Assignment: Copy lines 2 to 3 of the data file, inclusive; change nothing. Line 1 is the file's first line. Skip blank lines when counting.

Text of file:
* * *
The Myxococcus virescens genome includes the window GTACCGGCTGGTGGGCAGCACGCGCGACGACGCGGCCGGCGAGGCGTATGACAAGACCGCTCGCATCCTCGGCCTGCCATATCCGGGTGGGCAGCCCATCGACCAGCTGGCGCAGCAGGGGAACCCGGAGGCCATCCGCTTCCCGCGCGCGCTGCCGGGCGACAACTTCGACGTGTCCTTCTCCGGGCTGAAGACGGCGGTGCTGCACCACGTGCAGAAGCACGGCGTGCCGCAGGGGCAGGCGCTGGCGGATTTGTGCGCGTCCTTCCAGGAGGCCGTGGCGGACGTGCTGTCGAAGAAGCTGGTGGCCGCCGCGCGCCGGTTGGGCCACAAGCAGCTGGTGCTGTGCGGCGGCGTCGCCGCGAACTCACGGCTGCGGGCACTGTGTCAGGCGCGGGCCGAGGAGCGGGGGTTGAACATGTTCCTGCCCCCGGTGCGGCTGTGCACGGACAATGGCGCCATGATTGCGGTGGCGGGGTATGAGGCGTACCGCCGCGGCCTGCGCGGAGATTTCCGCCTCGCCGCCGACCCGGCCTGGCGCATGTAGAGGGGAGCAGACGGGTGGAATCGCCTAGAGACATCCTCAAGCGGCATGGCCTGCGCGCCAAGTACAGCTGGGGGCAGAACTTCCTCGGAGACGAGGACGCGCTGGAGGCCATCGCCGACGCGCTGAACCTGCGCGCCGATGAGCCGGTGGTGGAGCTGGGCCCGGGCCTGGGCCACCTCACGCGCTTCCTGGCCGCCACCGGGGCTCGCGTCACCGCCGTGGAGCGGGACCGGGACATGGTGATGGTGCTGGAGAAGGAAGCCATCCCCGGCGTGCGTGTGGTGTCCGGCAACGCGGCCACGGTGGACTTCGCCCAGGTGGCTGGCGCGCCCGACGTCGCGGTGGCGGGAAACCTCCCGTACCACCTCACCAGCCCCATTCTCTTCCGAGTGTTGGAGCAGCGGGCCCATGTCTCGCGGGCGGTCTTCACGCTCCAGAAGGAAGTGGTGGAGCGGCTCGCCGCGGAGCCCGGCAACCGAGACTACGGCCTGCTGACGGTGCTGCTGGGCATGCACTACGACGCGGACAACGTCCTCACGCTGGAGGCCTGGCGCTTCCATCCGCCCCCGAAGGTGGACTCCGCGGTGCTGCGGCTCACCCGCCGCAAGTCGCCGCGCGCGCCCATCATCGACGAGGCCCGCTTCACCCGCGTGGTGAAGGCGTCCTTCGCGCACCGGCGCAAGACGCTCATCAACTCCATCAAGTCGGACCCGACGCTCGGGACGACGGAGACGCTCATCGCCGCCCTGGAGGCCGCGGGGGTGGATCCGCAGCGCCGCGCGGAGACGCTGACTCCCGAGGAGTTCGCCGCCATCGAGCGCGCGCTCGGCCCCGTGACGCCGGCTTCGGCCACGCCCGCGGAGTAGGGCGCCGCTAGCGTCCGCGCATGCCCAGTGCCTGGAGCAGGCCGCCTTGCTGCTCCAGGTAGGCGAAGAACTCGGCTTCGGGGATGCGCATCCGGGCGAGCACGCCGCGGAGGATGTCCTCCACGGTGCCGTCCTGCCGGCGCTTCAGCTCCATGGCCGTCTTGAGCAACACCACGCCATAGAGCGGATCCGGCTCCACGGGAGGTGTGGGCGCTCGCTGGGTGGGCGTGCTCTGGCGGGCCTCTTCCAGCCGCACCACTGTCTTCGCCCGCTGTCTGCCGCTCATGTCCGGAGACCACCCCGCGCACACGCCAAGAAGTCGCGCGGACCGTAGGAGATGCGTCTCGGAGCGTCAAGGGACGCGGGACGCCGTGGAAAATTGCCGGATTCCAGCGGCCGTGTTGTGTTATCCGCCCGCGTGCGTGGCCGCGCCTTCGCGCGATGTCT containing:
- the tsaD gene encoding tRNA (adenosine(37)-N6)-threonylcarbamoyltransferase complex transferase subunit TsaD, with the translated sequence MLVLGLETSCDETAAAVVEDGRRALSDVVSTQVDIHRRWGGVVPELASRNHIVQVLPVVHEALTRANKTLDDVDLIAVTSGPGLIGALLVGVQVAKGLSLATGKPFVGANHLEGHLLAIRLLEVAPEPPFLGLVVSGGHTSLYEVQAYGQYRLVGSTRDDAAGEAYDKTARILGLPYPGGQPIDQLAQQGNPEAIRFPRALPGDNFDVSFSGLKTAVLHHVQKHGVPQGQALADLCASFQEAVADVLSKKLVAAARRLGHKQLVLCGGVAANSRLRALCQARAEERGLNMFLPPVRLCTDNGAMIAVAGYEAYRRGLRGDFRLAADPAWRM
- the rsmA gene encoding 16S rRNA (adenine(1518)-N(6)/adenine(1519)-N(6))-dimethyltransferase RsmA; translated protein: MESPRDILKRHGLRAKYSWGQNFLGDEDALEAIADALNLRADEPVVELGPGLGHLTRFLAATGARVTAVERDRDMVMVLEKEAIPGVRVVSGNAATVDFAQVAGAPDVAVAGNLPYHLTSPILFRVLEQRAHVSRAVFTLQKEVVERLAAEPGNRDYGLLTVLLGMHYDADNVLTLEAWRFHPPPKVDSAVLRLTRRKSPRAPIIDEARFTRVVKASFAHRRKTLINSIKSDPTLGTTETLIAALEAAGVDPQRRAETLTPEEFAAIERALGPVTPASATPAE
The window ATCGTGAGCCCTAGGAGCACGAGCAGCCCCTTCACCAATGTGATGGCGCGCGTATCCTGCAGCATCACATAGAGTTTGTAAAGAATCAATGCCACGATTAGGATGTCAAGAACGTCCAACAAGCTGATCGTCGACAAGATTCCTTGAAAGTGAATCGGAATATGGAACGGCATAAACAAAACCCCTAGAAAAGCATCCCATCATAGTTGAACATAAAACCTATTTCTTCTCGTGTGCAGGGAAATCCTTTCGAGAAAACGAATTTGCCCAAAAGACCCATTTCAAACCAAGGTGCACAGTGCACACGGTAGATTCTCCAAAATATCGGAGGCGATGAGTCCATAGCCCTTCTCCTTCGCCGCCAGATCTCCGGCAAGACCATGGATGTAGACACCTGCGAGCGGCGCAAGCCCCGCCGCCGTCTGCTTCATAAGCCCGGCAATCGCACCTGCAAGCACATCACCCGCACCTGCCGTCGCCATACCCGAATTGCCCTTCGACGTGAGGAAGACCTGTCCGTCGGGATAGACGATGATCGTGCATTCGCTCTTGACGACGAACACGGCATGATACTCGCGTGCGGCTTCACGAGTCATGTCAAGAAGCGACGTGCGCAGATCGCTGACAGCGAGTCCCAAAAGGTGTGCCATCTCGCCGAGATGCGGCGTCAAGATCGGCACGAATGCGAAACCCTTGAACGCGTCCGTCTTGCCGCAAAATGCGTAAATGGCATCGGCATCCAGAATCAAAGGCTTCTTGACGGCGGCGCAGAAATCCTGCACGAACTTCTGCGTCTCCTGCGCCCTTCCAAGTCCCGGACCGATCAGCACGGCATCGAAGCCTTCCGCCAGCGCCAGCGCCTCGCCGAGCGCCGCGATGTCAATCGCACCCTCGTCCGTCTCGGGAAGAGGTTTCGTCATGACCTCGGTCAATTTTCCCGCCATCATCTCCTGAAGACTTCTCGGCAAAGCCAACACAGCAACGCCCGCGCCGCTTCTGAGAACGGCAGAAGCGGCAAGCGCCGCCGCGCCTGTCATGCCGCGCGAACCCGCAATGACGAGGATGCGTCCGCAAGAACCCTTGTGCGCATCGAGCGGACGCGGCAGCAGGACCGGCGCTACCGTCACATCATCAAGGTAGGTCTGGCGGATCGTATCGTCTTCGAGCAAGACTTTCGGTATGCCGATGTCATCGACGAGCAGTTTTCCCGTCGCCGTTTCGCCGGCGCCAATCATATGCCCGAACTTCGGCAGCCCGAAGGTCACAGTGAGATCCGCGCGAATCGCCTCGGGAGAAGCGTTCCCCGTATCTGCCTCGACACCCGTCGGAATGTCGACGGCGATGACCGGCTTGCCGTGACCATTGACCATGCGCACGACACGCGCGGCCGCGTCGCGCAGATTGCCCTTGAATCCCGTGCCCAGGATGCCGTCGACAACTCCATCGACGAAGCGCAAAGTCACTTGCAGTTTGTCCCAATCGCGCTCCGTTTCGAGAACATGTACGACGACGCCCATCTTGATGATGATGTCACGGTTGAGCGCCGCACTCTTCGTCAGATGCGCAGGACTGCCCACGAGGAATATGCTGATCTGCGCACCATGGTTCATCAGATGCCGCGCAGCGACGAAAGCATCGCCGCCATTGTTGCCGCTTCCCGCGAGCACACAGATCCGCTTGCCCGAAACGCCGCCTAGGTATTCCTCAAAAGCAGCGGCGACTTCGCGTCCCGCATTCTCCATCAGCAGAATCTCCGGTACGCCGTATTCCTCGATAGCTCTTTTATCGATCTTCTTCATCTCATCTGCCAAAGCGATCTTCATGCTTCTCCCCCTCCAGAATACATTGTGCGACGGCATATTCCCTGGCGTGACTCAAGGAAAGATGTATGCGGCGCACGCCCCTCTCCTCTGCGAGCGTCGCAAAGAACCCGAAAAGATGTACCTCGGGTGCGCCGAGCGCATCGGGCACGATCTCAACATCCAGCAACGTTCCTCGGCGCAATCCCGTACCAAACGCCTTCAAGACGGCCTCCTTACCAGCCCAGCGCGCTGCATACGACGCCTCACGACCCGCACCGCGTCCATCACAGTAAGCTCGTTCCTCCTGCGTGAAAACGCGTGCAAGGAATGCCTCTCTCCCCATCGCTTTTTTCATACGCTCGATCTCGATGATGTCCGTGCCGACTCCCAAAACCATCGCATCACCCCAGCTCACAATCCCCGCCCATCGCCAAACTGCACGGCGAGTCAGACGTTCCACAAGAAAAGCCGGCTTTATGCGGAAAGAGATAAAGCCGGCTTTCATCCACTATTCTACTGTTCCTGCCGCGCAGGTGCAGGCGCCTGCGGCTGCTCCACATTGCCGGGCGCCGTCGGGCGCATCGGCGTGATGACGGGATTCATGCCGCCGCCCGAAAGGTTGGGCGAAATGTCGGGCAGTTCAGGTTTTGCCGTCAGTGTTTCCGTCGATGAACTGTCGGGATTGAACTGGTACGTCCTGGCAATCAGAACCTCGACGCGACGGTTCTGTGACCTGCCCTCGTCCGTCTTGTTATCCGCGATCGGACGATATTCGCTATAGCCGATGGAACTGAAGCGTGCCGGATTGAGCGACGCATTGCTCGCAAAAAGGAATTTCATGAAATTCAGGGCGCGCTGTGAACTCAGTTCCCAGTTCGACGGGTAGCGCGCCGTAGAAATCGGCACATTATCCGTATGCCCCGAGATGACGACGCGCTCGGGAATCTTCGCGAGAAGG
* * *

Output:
- the tsaD gene encoding tRNA (adenosine(37)-N6)-threonylcarbamoyltransferase complex transferase subunit TsaD, with the translated sequence MLVLGLETSCDETAAAVVEDGRRALSDVVSTQVDIHRRWGGVVPELASRNHIVQVLPVVHEALTRANKTLDDVDLIAVTSGPGLIGALLVGVQVAKGLSLATGKPFVGANHLEGHLLAIRLLEVAPEPPFLGLVVSGGHTSLYEVQAYGQYRLVGSTRDDAAGEAYDKTARILGLPYPGGQPIDQLAQQGNPEAIRFPRALPGDNFDVSFSGLKTAVLHHVQKHGVPQGQALADLCASFQEAVADVLSKKLVAAARRLGHKQLVLCGGVAANSRLRALCQARAEERGLNMFLPPVRLCTDNGAMIAVAGYEAYRRGLRGDFRLAADPAWRM
- the rsmA gene encoding 16S rRNA (adenine(1518)-N(6)/adenine(1519)-N(6))-dimethyltransferase RsmA; translated protein: MESPRDILKRHGLRAKYSWGQNFLGDEDALEAIADALNLRADEPVVELGPGLGHLTRFLAATGARVTAVERDRDMVMVLEKEAIPGVRVVSGNAATVDFAQVAGAPDVAVAGNLPYHLTSPILFRVLEQRAHVSRAVFTLQKEVVERLAAEPGNRDYGLLTVLLGMHYDADNVLTLEAWRFHPPPKVDSAVLRLTRRKSPRAPIIDEARFTRVVKASFAHRRKTLINSIKSDPTLGTTETLIAALEAAGVDPQRRAETLTPEEFAAIERALGPVTPASATPAE